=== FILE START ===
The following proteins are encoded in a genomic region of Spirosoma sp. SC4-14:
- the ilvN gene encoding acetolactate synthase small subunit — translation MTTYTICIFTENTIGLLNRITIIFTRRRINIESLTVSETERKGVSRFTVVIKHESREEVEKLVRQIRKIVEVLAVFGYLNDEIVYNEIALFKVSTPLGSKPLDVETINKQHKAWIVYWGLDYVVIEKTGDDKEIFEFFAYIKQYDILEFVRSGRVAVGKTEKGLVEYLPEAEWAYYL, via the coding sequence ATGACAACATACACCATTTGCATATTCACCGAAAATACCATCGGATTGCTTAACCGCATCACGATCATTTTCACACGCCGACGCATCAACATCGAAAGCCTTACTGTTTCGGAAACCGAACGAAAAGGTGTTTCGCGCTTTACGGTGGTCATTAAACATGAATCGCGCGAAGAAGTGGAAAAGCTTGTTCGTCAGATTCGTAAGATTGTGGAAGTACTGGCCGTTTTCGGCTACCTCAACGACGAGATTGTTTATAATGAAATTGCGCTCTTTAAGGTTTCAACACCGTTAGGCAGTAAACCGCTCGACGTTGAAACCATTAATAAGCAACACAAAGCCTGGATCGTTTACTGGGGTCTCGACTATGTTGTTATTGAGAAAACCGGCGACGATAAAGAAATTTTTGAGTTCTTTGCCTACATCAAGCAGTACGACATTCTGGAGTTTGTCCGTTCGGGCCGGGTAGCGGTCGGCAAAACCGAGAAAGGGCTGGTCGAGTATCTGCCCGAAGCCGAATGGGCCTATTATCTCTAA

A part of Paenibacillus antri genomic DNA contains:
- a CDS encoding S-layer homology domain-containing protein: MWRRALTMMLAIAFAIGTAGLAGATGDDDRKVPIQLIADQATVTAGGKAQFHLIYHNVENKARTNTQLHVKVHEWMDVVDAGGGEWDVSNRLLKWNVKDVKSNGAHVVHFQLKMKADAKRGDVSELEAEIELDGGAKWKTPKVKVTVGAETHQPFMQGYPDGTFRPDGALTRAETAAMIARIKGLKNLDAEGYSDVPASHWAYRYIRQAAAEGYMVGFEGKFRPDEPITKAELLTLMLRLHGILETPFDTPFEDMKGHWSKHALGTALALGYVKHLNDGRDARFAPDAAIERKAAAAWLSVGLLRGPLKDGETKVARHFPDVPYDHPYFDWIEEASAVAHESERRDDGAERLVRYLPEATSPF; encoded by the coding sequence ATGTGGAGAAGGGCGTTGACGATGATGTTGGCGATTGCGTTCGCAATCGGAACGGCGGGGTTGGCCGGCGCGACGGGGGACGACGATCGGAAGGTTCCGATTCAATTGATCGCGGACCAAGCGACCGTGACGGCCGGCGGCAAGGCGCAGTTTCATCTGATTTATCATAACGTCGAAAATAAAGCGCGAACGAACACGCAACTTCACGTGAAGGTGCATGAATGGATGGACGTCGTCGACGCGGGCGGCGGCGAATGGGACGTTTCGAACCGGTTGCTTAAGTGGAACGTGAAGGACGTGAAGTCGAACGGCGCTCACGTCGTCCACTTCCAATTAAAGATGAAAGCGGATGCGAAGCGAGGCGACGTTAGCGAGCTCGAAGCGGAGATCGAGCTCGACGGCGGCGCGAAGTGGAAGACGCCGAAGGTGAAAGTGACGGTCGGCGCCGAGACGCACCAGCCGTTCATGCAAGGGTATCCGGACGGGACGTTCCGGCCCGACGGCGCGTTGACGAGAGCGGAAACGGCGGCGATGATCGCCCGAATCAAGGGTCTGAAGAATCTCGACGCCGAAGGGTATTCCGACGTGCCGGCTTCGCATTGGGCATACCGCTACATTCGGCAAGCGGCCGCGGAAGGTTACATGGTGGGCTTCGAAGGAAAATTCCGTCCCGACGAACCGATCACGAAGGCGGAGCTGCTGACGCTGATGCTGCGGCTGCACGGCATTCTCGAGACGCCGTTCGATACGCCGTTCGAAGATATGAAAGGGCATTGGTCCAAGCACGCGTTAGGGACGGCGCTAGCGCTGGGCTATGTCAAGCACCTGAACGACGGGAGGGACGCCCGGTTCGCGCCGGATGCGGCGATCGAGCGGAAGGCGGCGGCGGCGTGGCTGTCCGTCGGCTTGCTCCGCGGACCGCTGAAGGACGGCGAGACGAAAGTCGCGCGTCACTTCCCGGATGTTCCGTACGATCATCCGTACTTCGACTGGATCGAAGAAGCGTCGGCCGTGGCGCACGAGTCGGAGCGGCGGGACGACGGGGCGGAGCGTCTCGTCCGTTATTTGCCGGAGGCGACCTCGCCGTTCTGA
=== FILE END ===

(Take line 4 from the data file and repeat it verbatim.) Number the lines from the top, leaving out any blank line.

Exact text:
- a CDS encoding S-layer homology domain-containing protein: MWRRALTMMLAIAFAIGTAGLAGATGDDDRKVPIQLIADQATVTAGGKAQFHLIYHNVENKARTNTQLHVKVHEWMDVVDAGGGEWDVSNRLLKWNVKDVKSNGAHVVHFQLKMKADAKRGDVSELEAEIELDGGAKWKTPKVKVTVGAETHQPFMQGYPDGTFRPDGALTRAETAAMIARIKGLKNLDAEGYSDVPASHWAYRYIRQAAAEGYMVGFEGKFRPDEPITKAELLTLMLRLHGILETPFDTPFEDMKGHWSKHALGTALALGYVKHLNDGRDARFAPDAAIERKAAAAWLSVGLLRGPLKDGETKVARHFPDVPYDHPYFDWIEEASAVAHESERRDDGAERLVRYLPEATSPF; encoded by the coding sequence ATGTGGAGAAGGGCGTTGACGATGATGTTGGCGATTGCGTTCGCAATCGGAACGGCGGGGTTGGCCGGCGCGACGGGGGACGACGATCGGAAGGTTCCGATTCAATTGATCGCGGACCAAGCGACCGTGACGGCCGGCGGCAAGGCGCAGTTTCATCTGATTTATCATAACGTCGAAAATAAAGCGCGAACGAACACGCAACTTCACGTGAAGGTGCATGAATGGATGGACGTCGTCGACGCGGGCGGCGGCGAATGGGACGTTTCGAACCGGTTGCTTAAGTGGAACGTGAAGGACGTGAAGTCGAACGGCGCTCACGTCGTCCACTTCCAATTAAAGATGAAAGCGGATGCGAAGCGAGGCGACGTTAGCGAGCTCGAAGCGGAGATCGAGCTCGACGGCGGCGCGAAGTGGAAGACGCCGAAGGTGAAAGTGACGGTCGGCGCCGAGACGCACCAGCCGTTCATGCAAGGGTATCCGGACGGGACGTTCCGGCCCGACGGCGCGTTGACGAGAGCGGAAACGGCGGCGATGATCGCCCGAATCAAGGGTCTGAAGAATCTCGACGCCGAAGGGTATTCCGACGTGCCGGCTTCGCATTGGGCATACCGCTACATTCGGCAAGCGGCCGCGGAAGGTTACATGGTGGGCTTCGAAGGAAAATTCCGTCCCGACGAACCGATCACGAAGGCGGAGCTGCTGACGCTGATGCTGCGGCTGCACGGCATTCTCGAGACGCCGTTCGATACGCCGTTCGAAGATATGAAAGGGCATTGGTCCAAGCACGCGTTAGGGACGGCGCTAGCGCTGGGCTATGTCAAGCACCTGAACGACGGGAGGGACGCCCGGTTCGCGCCGGATGCGGCGATCGAGCGGAAGGCGGCGGCGGCGTGGCTGTCCGTCGGCTTGCTCCGCGGACCGCTGAAGGACGGCGAGACGAAAGTCGCGCGTCACTTCCCGGATGTTCCGTACGATCATCCGTACTTCGACTGGATCGAAGAAGCGTCGGCCGTGGCGCACGAGTCGGAGCGGCGGGACGACGGGGCGGAGCGTCTCGTCCGTTATTTGCCGGAGGCGACCTCGCCGTTCTGA